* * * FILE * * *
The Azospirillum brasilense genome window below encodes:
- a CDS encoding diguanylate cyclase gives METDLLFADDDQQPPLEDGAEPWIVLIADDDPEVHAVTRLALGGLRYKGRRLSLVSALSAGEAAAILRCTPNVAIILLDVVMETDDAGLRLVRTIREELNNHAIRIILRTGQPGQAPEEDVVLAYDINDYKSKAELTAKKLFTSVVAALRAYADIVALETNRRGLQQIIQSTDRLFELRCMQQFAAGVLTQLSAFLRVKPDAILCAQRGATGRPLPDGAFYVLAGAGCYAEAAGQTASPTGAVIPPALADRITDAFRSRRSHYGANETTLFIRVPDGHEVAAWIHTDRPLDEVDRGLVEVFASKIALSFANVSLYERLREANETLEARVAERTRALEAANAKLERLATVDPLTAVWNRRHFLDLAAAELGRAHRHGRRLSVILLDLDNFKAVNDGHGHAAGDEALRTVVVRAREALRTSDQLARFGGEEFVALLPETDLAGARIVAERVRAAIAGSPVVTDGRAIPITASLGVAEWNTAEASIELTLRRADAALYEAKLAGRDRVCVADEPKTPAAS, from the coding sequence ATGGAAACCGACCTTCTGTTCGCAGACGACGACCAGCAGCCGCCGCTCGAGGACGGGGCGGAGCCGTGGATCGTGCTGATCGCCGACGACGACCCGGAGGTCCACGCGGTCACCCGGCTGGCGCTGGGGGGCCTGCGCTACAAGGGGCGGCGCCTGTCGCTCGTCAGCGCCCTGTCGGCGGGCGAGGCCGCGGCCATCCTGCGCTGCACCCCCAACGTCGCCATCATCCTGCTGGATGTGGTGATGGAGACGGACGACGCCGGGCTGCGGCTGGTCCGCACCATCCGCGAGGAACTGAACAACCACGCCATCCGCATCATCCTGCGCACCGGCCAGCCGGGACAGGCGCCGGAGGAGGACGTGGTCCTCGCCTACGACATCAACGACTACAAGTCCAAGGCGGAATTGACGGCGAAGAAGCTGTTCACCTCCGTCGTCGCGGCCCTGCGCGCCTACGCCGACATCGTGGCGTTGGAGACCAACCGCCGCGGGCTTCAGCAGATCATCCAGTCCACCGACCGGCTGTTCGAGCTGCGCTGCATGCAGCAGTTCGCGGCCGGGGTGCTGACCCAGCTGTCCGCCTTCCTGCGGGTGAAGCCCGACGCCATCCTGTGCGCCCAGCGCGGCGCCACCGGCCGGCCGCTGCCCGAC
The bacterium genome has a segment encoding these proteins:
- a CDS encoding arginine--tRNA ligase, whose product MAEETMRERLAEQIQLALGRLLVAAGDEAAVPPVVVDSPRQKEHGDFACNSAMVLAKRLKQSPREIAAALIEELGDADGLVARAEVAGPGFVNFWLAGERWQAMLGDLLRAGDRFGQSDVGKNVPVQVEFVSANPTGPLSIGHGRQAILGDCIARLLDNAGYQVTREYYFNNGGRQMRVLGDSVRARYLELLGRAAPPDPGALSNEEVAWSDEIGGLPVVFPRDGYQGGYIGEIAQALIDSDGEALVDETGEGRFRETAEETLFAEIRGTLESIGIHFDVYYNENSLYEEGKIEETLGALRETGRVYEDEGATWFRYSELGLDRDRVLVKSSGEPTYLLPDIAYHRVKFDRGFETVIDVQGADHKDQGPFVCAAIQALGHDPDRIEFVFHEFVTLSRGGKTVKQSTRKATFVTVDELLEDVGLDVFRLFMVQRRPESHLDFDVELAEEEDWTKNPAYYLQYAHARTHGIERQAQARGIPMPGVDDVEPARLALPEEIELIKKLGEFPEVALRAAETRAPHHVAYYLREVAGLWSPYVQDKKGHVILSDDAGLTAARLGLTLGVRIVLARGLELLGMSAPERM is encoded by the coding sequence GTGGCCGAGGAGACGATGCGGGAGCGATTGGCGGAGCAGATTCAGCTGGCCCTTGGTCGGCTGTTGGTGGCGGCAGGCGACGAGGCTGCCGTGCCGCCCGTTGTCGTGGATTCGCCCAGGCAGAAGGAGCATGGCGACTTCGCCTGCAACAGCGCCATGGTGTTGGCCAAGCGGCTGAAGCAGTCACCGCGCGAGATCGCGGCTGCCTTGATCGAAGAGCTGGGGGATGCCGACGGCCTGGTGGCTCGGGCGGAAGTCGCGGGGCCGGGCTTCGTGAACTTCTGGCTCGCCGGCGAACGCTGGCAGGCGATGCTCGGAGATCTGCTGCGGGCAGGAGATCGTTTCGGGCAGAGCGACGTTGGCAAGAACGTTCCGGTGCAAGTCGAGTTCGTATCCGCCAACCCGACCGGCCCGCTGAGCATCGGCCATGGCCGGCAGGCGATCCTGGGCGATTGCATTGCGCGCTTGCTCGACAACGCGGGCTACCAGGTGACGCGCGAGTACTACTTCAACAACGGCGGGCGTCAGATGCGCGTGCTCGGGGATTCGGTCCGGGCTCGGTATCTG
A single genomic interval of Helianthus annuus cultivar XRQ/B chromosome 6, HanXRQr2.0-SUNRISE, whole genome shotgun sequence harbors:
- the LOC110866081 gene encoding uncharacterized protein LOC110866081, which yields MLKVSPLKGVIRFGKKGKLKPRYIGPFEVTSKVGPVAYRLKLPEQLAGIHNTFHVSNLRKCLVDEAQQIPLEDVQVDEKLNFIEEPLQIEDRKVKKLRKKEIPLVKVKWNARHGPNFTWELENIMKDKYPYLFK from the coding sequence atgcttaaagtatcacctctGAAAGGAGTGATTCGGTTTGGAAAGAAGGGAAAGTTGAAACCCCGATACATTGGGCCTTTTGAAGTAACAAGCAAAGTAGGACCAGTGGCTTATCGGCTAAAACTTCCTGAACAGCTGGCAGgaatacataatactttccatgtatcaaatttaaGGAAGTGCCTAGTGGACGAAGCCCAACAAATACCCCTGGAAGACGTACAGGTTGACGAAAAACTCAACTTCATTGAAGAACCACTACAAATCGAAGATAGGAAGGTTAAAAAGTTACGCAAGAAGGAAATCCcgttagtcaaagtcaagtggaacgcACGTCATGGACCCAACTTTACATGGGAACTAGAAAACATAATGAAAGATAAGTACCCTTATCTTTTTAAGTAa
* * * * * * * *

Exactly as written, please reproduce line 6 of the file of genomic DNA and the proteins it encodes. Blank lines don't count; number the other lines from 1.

- the LOC110866081 gene encoding uncharacterized protein LOC110866081, which yields MLKVSPLKGVIRFGKKGKLKPRYIGPFEVTSKVGPVAYRLKLPEQLAGIHNTFHVSNLRKCLVDEAQQIPLEDVQVDEKLNFIEEPLQIEDRKVKKLRKKEIPLVKVKWNARHGPNFTWELENIMKDKYPYLFK from the coding sequence atgcttaaagtatcacctctGAAAGGAGTGATTCGGTTTGGAAAGAAGGGAAAGTTGAAACCCCGATACATTGGGCCTTTTGAAGTAACAAGCAAAGTAGGACCAGTGGCTTATCGGCTAAAACTTCCTGAACAGCTGGCAGgaatacataatactttccatgtatcaaatttaaGGAAGTGCCTAGTGGACGAAGCCCAACAAATACCCCTGGAAGACGTACAGGTTGACGAAAAACTCAACTTCATTGAAGAACCACTACAAATCGAAGATAGGAAGGTTAAAAAGTTACGCAAGAAGGAAATCCcgttagtcaaagtcaagtggaacgcACGTCATGGACCCAACTTTACATGGGAACTAGAAAACATAATGAAAGATAAGTACCCTTATCTTTTTAAGTAa